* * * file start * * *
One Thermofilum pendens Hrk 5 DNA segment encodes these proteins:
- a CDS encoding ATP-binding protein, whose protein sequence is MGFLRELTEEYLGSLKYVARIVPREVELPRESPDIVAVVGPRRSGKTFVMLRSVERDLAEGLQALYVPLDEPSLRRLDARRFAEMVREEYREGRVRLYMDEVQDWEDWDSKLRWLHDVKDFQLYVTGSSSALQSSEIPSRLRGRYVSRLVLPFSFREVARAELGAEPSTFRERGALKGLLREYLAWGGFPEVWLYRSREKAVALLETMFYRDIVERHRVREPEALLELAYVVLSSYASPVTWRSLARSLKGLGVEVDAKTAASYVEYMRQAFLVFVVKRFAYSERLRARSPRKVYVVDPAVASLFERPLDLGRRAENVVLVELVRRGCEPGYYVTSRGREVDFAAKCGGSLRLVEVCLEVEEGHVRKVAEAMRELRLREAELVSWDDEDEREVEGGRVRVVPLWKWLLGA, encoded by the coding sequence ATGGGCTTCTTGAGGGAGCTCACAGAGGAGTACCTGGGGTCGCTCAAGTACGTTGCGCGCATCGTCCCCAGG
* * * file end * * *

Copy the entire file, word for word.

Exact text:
One Thermofilum pendens Hrk 5 DNA segment encodes these proteins:
- a CDS encoding ATP-binding protein, whose protein sequence is MGFLRELTEEYLGSLKYVARIVPREVELPRESPDIVAVVGPRRSGKTFVMLRSVERDLAEGLQALYVPLDEPSLRRLDARRFAEMVREEYREGRVRLYMDEVQDWEDWDSKLRWLHDVKDFQLYVTGSSSALQSSEIPSRLRGRYVSRLVLPFSFREVARAELGAEPSTFRERGALKGLLREYLAWGGFPEVWLYRSREKAVALLETMFYRDIVERHRVREPEALLELAYVVLSSYASPVTWRSLARSLKGLGVEVDAKTAASYVEYMRQAFLVFVVKRFAYSERLRARSPRKVYVVDPAVASLFERPLDLGRRAENVVLVELVRRGCEPGYYVTSRGREVDFAAKCGGSLRLVEVCLEVEEGHVRKVAEAMRELRLREAELVSWDDEDEREVEGGRVRVVPLWKWLLGA, encoded by the coding sequence ATGGGCTTCTTGAGGGAGCTCACAGAGGAGTACCTGGGGTCGCTCAAGTACGTTGCGCGCATCGTCCCCAGG